Daily Archives: December 8, 2008

Living Like a Hobo, Like a Spanish Hobo

Sandy Marton “People from Ibiza”

The hair sells it:


Favorites: Tusk (1979)


It’s a well-established fact that double albums are rarely worth their weight in vinyl. The potential for unnecessary sprawl, like strip malls reaching their greasy appendages into the bucolic landscape, is too great for most bands to overcome. There are a few interesting exceptions which make it to the top of my list: The Beatles’ “White Album”, Miles Davis’ “Bitches Brew”, Soft Machine’s “Third”, Led Zeppelin’s “Physical Graffiti”, Prince’s “Sign ‘O’ the Times”, and this, Fleetwood Mac’s “Tusk”, are some that first come to mind.

“Rumours”, this album’s antecedent, is one of the most commercially and critically successful albums ever released, and for good reason: it was the succinct home of eleven great songs. It also captured a love quadrangle falling beautifully apart at the seams. “Tusk” is the sound of a broken band doing whatever it desires, all while flying into the bzzzzzzing cosmos on the white horse. Which should’ve made it suck, but somehow Lindsey Buckingham corralled the creativity of his coked-out-of-their-craniums band mates and created an absolute masterpiece of idiosyncratic song-craft. For as many weird tangents as the album goes on, it still miraculously remains coherent. Much like the emotionally fragmented Beatles circa 1968, Fleetwood Mac managed to come through the dark tunnel of un-love with a set of great tunes. And hey! No “Wild Honey Pie” to be found here!

“Sisters of the Moon” is the band at the peak of what they did best: haunted, emotionally naked, and impeccably-arranged with an absolutely devastating Buckingham solo. “I Know I’m Not Wrong” (one of the most buoyant melodies ever penned by the band), “Never Forget”, “Over and Over”, “Sara”, “Storms” (one of Stevie Nicks’ best ballads), and “Tusk” are other personal favorites in an album full of them. “Tusk”, it should be acknowledged, is one of the absolute weirdest singles to ever reach the charts, built on a simple, but insistent African drum pattern, crazed background chants, chemically aided vocals, minimalist guitar patterns, and backing by the USC marching band.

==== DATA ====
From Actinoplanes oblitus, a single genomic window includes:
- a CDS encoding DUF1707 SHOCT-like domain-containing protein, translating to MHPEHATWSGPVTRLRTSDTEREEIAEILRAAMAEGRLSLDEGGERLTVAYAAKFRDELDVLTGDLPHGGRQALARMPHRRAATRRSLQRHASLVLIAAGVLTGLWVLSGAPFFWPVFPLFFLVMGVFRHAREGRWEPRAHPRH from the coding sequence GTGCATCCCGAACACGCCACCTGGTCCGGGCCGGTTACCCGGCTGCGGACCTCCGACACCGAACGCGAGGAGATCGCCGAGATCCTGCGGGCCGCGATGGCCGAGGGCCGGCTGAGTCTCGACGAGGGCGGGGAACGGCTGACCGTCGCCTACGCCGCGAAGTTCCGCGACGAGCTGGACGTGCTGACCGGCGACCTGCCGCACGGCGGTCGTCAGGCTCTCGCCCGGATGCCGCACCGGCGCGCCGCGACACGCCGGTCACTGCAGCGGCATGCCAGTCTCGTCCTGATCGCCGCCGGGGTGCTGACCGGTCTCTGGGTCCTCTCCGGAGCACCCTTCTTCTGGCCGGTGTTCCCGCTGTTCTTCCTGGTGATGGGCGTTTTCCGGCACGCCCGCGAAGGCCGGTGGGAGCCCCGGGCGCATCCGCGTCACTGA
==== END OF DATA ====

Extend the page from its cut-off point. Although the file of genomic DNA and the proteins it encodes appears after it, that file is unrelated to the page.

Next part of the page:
Unlike the eccentrically dated and bloated “The Wall” (an album that I loved as a teen, but now find almost impossible to wade through in one go), “Tusk” has actually improved with age (there is a reason so many good bands name-check the Mac these days) and is strangely free of the pomp and circumference of so much Big Rock of the ‘70s. There isn’t a single weak track and it’s an absolute blast to listen to from start to finish. If you’ve never given “Tusk” a chance, I have to urge you to do so. Like, now. Hyperbolically-speaking, this is a double-stuffed treat that doesn’t require being a gourmand to swallow.

Also, Camper Van Beethoven recorded a track-for-track remake of this album that’s pretty fun in an amateurish, ramshackle way. And the “Never Forget (Cut Copy Lifelike Remix)” turns an already life-affirming song into an absolutely transcendent stars-are-out-tonight triumph. A coke classic meets a new coke anthem hip enough for your day-glo hoodies, ecstasy rave-ups and quasi-ironic glo-sticks.


“Sisters of the Moon”:

Portion of the “Tusk” documentary:

Film Pix: The Atomic Cafe (1982)

The Atomic Cafeis a fascinating documentary pieced together from newsreel clips, military training films, and other forms of American propaganda used during the early years of the Cold War. 

Oh God!  Will I really lose my hair if the Reds drop a nuclear bomb on my doorstep?

And here is why your grandparents remain batshit paranoid about foreign invasions:

Favorites: None So Vile (1996)


In 1996 the Montreal band Cryptopsy released an absolute masterpiece of roaring technical death metal: “None So Vile”. You will find few albums that pack as much into 32 minutes as this beast does. The drumming and fretwork is some of the most exasperatingly precise in an already pretty exasperating genre. Yet for something this dark and extreme, it’s also pretty damn catchy. It’s at least the catchiest album with a song titled “Orgiastic Disembowelment”. Was that also a Phil Collins song? Opening with a tongue-in-cheek(?) sample from the third “Exorcist” film (the album also ends with a clip from “Army of Darkness”), the band quickly sets to work aurally assaulting (my cat runs out of the room whenever I play Cryptopsy). While metal has, perhaps cynically, become cool for hipsters in the past couple of years after a couple decades worth of scorn (bah!), this album might still beat their skinny jeaned asses into a pulp. As with all death metal, the Cookie Monster vocals are a love it or leave it proposition, but even if this isn’t normally your cup of bile, I’d suggest giving this album a shot. Arguably, this was the album that saved death metal from becoming irrelevant (or one long Cannibal Corpse song) in the mid-90s, and it ranks up there with the best Death and Morbid Angel albums.

The Return of Silence

After a ridiculously long sabbatical, I’ve decided to start blogging again.  So to whom do I grant the privilege of welcoming me back?  Why, Phil Collins of course.